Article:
ULI Colorado Blog

Which Way for Federal Boulevard?

Some 2.5 miles of Federal Boulevard has been under scrutiny by ULI experts and stakeholders to see how such an automobile-dominated commercial strip can be transformed into a healthy corridor with options for safe walking and cycling, along with access to healthy food and new economic opportunities.

Ten months of study culminated with a visit from nine ULI experts from January 19-21. Led by urban designer James Moore of Tampa, Florida, this group toured Federal Boulevard from I-70 in Denver, through Adams County to 72nd Street in Westminster. More than 12,000 people live in this corridor, but their access to jobs, exercise, healthy food, economic advancement, and transportation choices is limited, resulting in higher-than-average rates of obesity and related chronic disease. Retail and services in general are not available as 65 percent of corridor businesses are used-car lots and auto repair shops.

With funding from the Robert Wood Johnson Foundation and The Colorado Health Foundation, and locally sponsored by Regis University, the ULI volunteer experts are building on progress being made in all three jurisdictions. Regis University, an anchor institution with history on Federal dating to 1877, has committed to creating a healthier urban environment for its students and neighborhood residents. Regis is particularly interested in creating a neighborhood health clinic, improving access and safety, and adding healthy food retail options on Federal.

Across the street, a team of developers is redeveloping the 17.5-acre Marycrest convent into Aria Denver, a mixed-income community that includes an urban farm and farmstand open to nearby residents “pay as you can.”

Aria Apartments, Denver

In 2016, RTD will open two FasTracks commuter rail stations at 60th and Federal and 72nd and Federal. Adams County, the Adams County Housing Authority, the City of Westminster, and private developers are supporting station-area developments to create walkable communities with access to these new transit station. In 2014, Adams County completed an extensive plan that recommended 20 improvements to Federal Boulevard.

The ULI study focused on Federal because of the potential these individual projects bring to improve the corridor and its adjacent neighborhoods. But the study group acknowledged major challenges to be overcome. About 60 percent of the study corridor lacks sidewalks, including connections to new to the new rail stations. Fear of displacement is real as Northwest Denver gentrifies. The corridor crosses several jurisdictions, making it more difficult to identify a “project champion” as well as a consistent source of public funding for infrastructure improvements. Federal is state highway meaning many improvements are in the hands of the Colorado Department of Transportation (CDOT) rather than local communities.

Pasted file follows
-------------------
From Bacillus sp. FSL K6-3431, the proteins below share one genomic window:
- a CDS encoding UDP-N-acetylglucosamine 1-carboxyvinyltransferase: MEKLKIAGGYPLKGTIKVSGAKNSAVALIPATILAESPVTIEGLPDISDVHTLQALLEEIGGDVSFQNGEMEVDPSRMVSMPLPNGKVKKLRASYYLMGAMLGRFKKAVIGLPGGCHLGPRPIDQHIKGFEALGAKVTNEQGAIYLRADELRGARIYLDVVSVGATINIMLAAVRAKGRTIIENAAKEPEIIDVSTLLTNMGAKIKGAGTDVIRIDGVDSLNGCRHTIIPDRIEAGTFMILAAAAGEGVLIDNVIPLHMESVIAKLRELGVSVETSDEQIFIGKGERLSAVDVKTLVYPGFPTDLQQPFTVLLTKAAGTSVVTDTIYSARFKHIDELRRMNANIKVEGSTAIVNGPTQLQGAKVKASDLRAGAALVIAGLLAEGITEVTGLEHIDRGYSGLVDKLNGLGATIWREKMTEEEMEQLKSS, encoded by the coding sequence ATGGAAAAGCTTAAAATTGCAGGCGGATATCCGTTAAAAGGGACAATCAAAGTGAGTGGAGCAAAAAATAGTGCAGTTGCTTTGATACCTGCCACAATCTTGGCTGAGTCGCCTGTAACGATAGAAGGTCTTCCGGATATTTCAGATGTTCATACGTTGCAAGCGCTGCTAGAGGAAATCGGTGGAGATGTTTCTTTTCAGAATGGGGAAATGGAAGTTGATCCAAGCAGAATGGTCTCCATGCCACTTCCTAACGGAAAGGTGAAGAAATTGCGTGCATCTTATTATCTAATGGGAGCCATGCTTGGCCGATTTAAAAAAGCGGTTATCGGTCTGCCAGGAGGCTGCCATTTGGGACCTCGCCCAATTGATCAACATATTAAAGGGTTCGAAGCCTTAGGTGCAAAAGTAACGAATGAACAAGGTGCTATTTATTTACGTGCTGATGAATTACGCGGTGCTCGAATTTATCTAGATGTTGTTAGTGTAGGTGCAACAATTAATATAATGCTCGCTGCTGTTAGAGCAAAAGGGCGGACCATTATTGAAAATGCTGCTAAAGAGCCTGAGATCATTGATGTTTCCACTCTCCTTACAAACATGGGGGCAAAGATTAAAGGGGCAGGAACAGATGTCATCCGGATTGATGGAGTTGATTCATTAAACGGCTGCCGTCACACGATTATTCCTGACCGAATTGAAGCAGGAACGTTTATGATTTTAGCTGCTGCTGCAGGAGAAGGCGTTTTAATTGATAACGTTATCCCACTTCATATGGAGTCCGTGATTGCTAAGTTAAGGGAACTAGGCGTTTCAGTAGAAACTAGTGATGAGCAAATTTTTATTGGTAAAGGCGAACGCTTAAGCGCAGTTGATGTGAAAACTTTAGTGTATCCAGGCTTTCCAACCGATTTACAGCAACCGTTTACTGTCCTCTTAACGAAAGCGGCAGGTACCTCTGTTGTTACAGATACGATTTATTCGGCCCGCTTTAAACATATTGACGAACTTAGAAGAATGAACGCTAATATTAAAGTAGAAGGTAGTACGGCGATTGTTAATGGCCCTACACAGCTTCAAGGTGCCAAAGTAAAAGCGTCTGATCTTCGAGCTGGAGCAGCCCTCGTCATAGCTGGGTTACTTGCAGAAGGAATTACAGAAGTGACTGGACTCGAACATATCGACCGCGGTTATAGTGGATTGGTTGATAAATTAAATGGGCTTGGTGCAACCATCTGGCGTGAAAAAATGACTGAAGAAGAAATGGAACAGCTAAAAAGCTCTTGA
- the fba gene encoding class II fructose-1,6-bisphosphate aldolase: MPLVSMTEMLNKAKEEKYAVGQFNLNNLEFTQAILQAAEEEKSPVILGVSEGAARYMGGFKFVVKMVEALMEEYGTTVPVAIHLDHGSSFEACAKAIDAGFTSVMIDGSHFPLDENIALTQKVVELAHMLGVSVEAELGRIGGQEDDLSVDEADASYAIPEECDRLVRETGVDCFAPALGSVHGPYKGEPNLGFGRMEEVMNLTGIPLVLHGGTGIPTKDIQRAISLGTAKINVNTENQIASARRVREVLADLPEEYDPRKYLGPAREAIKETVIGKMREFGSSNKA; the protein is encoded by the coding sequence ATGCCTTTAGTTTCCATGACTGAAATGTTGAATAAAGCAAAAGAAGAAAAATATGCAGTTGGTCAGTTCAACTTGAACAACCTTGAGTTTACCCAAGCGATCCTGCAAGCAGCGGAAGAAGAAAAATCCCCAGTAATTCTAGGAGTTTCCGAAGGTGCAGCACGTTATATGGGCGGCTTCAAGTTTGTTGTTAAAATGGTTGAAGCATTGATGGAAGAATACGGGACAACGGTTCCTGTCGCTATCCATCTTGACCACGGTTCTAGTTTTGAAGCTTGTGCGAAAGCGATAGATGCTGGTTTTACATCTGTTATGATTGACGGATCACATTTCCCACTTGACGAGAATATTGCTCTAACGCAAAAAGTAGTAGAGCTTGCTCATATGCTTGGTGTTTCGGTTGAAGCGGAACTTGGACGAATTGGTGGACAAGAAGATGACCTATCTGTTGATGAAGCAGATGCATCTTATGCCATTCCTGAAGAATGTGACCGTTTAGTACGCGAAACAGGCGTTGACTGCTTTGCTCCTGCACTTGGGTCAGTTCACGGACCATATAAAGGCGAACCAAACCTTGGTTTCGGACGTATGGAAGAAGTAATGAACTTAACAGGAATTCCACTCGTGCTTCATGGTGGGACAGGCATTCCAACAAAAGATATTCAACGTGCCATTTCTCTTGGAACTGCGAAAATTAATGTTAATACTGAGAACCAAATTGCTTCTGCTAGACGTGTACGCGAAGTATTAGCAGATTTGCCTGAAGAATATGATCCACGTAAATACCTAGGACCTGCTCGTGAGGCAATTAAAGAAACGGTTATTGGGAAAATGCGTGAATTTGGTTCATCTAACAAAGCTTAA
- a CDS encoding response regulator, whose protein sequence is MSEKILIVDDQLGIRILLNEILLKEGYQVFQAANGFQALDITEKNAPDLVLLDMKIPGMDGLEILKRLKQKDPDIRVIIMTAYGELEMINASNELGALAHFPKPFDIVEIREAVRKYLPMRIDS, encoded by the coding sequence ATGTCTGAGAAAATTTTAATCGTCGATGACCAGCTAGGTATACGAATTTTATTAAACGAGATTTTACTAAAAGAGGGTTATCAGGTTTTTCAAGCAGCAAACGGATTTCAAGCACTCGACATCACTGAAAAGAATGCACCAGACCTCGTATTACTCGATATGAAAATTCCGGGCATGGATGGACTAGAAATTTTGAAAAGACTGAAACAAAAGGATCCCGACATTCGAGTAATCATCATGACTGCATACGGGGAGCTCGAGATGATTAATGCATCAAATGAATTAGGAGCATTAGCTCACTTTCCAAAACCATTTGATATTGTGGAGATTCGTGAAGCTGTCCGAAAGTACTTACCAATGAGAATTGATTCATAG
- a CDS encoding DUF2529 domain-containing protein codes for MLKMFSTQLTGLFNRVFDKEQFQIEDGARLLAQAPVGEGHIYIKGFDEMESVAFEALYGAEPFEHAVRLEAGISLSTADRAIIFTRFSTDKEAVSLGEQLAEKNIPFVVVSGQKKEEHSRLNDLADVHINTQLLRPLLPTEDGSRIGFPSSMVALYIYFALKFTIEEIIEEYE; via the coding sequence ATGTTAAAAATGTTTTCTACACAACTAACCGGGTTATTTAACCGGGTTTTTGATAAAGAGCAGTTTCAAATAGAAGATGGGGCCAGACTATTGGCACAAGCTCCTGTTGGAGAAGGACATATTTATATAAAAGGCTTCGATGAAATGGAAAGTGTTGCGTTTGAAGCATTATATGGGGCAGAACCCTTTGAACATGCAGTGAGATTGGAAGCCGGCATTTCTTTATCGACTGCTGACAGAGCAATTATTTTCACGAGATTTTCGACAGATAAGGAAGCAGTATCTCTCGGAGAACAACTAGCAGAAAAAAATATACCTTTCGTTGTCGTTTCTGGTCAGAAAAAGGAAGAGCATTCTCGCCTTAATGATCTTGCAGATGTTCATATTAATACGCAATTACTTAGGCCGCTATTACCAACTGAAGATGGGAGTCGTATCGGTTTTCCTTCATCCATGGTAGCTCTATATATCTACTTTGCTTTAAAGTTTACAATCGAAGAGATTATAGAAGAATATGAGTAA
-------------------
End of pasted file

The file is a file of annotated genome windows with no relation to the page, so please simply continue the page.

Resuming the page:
Federal Boulevard in its Current State

More than 50 stakeholders, including elected officials, developers, city planners, and representatives of Regis University attended a final ULI presentation with findings and recommendations. (The ULI panel also interviewed most of them in small groups.) Colorado’s own David Thorpe, VP of Shaw Construction, facilitated a robust dialogue between stakeholders and the ULI National Working Group.

The ULI experts created strategic recommendations including:

  • Build a “Better Federal” coalition including such major stakeholders and influencers as Adams County, City and County of Denver, City of Westminster, Regis University, RTD, CDOT, water districts, private developers, housing authorities and nonprofits
  • Work toward a formal agreement (such as an Inter-Governmental Agreement, or IGA) among these entities defining principles, goals and responsibilities
  • Pursue grants to make connections to local trails, especially to Clear Creek Greenway
  • Rezone as needed to encourage more housing, mixed-use and “urban form” (multi-story built close to street) buildings
  • Pursue alternate transit to make Last Mile connections, such as a shuttle between Regis and Clear Creek Station
  • Look for and cultivate more pilot projects such as Aria and its urban farms and streetscape improvements
  • Assuming Federal Boulevard will always be at least four lanes to maintain capacity, but study other traffic-calming/flow techniques such as traffic circles
  • Phase in improvements through creative, site-specific finance techniques, such as utility fees, local sales taxes, and state/national agency grants
  • While refining the overall vision, commitment to incremental improvements that will mature over time.

To access the Powerpoint of this presentation, click here. ULI will issue a full report later this year comparing progress made on Federal to similar corridors in Boise, Los Angeles and Nashville.

“The workshop was a huge success and created a series of collaborations among community members, developers, residents, public officials and planners with ties to the Federal Boulevard Corridor,” said Amy Cara, chair of ULI Colorado, 2015-17. “ The Building Healthy Places and Healthy Corridors Initiative has brought awareness to issues that face congested and underperforming corridors around the country.  Thank you to our Local Working Group and the National Working Group for lending their expertise to make recommendations and suggest next steps to improve this corridor.”

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One Response to Which Way for Federal Boulevard?

  1. I love the fast track rail system. More cities need to have an option for public transit. It helps create more jobs because people can get more places while living in a better place with more affordable rent. Great post!!

    Ashley

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